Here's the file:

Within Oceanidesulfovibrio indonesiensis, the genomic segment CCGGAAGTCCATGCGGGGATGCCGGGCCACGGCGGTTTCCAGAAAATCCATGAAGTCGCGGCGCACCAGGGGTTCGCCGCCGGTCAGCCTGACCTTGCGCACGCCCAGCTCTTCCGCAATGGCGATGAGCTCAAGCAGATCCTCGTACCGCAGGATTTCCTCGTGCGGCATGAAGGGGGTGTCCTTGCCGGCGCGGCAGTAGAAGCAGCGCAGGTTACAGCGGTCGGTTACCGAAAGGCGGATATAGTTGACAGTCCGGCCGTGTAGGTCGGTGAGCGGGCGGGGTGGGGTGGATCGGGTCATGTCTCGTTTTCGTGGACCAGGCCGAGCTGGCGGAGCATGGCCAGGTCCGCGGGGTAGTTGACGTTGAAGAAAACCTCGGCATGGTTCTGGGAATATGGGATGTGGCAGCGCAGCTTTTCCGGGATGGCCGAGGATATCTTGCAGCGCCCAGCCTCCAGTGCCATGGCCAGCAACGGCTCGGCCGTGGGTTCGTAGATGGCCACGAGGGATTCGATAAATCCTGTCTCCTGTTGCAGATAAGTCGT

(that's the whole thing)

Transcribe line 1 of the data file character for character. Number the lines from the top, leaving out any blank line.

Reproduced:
Within Oceanidesulfovibrio indonesiensis, the genomic segment CCGGAAGTCCATGCGGGGATGCCGGGCCACGGCGGTTTCCAGAAAATCCATGAAGTCGCGGCGCACCAGGGGTTCGCCGCCGGTCAGCCTGACCTTGCGCACGCCCAGCTCTTCCGCAATGGCGATGAGCTCAAGCAGATCCTCGTACCGCAGGATTTCCTCGTGCGGCATGAAGGGGGTGTCCTTGCCGGCGCGGCAGTAGAAGCAGCGCAGGTTACAGCGGTCGGTTACCGAAAGGCGGATATAGTTGACAGTCCGGCCGTGTAGGTCGGTGAGCGGGCGGGGTGGGGTGGATCGGGTCATGTCTCGTTTTCGTGGACCAGGCCGAGCTGGCGGAGCATGGCCAGGTCCGCGGGGTAGTTGACGTTGAAGAAAACCTCGGCATGGTTCTGGGAATATGGGATGTGGCAGCGCAGCTTTTCCGGGATGGCCGAGGATATCTTGCAGCGCCCAGCCTCCAGTGCCATGGCCAGCAACGGCTCGGCCGTGGGTTCGTAGATGGCCACGAGGGATTCGATAAATCCTGTCTCCTGTTGCAGATAAGTCGT